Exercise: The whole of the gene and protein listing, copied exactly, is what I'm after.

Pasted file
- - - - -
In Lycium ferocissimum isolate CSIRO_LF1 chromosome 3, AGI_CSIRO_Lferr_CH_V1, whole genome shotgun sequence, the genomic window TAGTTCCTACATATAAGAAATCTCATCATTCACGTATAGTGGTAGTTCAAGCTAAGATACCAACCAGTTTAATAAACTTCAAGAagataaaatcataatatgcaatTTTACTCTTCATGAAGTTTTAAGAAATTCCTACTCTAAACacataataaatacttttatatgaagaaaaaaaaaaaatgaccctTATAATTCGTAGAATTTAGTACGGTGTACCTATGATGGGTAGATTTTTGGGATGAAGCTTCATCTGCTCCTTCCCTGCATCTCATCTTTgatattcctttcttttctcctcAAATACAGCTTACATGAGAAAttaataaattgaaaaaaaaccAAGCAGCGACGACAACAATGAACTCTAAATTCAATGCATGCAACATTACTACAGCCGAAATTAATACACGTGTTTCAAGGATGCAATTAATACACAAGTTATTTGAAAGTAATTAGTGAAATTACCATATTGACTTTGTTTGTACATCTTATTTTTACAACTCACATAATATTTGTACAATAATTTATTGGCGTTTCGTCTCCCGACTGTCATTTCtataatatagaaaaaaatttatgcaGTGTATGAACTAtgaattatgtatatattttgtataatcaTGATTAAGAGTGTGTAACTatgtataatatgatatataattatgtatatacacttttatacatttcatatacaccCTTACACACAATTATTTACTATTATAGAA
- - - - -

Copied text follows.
In Lycium ferocissimum isolate CSIRO_LF1 chromosome 3, AGI_CSIRO_Lferr_CH_V1, whole genome shotgun sequence, the genomic window TAGTTCCTACATATAAGAAATCTCATCATTCACGTATAGTGGTAGTTCAAGCTAAGATACCAACCAGTTTAATAAACTTCAAGAagataaaatcataatatgcaatTTTACTCTTCATGAAGTTTTAAGAAATTCCTACTCTAAACacataataaatacttttatatgaagaaaaaaaaaaaatgaccctTATAATTCGTAGAATTTAGTACGGTGTACCTATGATGGGTAGATTTTTGGGATGAAGCTTCATCTGCTCCTTCCCTGCATCTCATCTTTgatattcctttcttttctcctcAAATACAGCTTACATGAGAAAttaataaattgaaaaaaaaccAAGCAGCGACGACAACAATGAACTCTAAATTCAATGCATGCAACATTACTACAGCCGAAATTAATACACGTGTTTCAAGGATGCAATTAATACACAAGTTATTTGAAAGTAATTAGTGAAATTACCATATTGACTTTGTTTGTACATCTTATTTTTACAACTCACATAATATTTGTACAATAATTTATTGGCGTTTCGTCTCCCGACTGTCATTTCtataatatagaaaaaaatttatgcaGTGTATGAACTAtgaattatgtatatattttgtataatcaTGATTAAGAGTGTGTAACTatgtataatatgatatataattatgtatatacacttttatacatttcatatacaccCTTACACACAATTATTTACTATTATAGAA